It’s perfect because I love music too. I love Disco, Funk, most Jazz, some Pop, and all Goth. Synthesizer symphonies. Seduction rituals of hedonist, sophisticated trap. I love to grip the hip of four-on-the-floor electronic drums. I love inventing Sambas. I love to slow dance. I love love. Beethoven was in love with a married woman, but died of post-hepatic cirrhosis of the liver at 56. Before the void swept him under, I like to imagine he thought, “I love music, just as long as it’s groovy.” But happiness will never die and neither will songs. Though we are just blinks in time, we can dance our days away despite the shortcomings of modern life.

As of this writing, NASA’s Voyager I is 13,475,444,030 miles away from earth. It speeds off at  38,026 mph. Onboard is a gold plated record in anticipation of other life. It holds sound recordings of crickets and volcanos and Morse Code and a kiss. Various spoken languages say “Welcome, creatures from beyond the outer world” and “Wishing you a peaceful future from the earthlings.” Lastly, the Golden Record contains music such as Peruvian panpipes and drum, percussion from Senegal, and Chuck Berry’s “Johnny B. Goode.” It’s the playlist of our planet. An Earth playlist.

The sky is the color of birthstones and if my mittens weren’t dirty, they’d match the horizon. I take out my earbuds and the silent spring whispers around me. With the lake still frozen, I picture the fish beneath me, crowded together 33 feet below. Sound travels faster in water than air, even quicker through ice. Some fish dance to lure prospective mates. If I put an earbud to the ice, would they like it?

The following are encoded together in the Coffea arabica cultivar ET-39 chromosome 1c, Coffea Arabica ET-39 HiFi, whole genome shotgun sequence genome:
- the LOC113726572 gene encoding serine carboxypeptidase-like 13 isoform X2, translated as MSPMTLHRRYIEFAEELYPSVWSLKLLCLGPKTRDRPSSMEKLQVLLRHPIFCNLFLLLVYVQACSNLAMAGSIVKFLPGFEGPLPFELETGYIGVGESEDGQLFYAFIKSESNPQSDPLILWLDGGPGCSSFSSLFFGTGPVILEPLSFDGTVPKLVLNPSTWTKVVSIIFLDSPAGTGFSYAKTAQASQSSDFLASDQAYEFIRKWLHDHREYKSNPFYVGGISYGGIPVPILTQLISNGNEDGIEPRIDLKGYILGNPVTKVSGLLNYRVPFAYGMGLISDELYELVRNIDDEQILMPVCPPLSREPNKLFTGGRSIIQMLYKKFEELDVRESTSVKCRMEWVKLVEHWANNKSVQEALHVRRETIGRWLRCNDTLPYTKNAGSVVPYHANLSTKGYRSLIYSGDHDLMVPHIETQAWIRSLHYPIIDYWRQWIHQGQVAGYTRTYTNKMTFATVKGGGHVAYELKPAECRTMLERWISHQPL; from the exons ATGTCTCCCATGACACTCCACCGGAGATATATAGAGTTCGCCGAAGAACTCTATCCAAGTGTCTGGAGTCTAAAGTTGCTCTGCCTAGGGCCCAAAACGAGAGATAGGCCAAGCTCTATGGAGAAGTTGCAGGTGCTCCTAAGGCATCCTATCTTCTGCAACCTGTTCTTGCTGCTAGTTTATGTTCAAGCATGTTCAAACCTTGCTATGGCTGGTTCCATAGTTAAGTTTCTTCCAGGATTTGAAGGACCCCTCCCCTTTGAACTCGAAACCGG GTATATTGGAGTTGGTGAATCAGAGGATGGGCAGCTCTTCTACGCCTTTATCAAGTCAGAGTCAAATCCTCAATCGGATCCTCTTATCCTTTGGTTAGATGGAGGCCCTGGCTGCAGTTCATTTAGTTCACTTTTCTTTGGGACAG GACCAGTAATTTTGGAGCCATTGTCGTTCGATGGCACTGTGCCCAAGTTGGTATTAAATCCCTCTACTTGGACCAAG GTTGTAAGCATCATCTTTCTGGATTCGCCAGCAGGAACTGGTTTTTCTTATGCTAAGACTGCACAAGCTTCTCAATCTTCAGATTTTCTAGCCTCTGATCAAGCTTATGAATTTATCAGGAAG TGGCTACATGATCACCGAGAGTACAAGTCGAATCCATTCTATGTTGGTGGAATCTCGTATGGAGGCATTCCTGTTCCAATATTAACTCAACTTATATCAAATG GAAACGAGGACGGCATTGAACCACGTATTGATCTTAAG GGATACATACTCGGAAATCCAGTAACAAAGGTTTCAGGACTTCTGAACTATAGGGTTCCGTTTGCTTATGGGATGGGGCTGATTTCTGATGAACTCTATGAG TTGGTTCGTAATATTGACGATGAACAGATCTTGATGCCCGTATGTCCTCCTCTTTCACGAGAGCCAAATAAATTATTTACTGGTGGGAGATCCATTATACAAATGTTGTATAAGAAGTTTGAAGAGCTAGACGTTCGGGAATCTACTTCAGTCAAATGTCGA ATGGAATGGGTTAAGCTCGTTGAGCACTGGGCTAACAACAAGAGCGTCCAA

I believe happiness creates happiness. It grows when spread, instead of becoming thinner. If music is the voice the soul, then I choose songs that smile. Who doesn’t want a smiling soul? There’s a Beach Boys song called, “Add Some Music To Your Day.” I sing out into the air and my chest swells. The sun swells too. Joyfulness isn’t icy. Happiness abounds. It resounds. Enchantment is easy. All you’ve got to do is add some music to your day.

Composer, songwriter, performer Mark Mallman has spent the last 20 years releasing albums, touring, and becoming a Minneapolis music legend. His expansive catalog of infinitely catchy and masterfully orchestrated songs has rocked the airwaves worldwide from MTV to NPR. He reached a new level of creativity and intimacy with his debut book The Happiness Playlist, a memoir written about the six months he spent listening exclusively to uplifting songs as an experiment to make his way through varying bouts of grief brought on by the death of his mother, the end of a relationship and winter in the frozen city of Minneapolis. His latest album, The End Is Not The End, was released in 2016. The Happiness Playlist is his first book.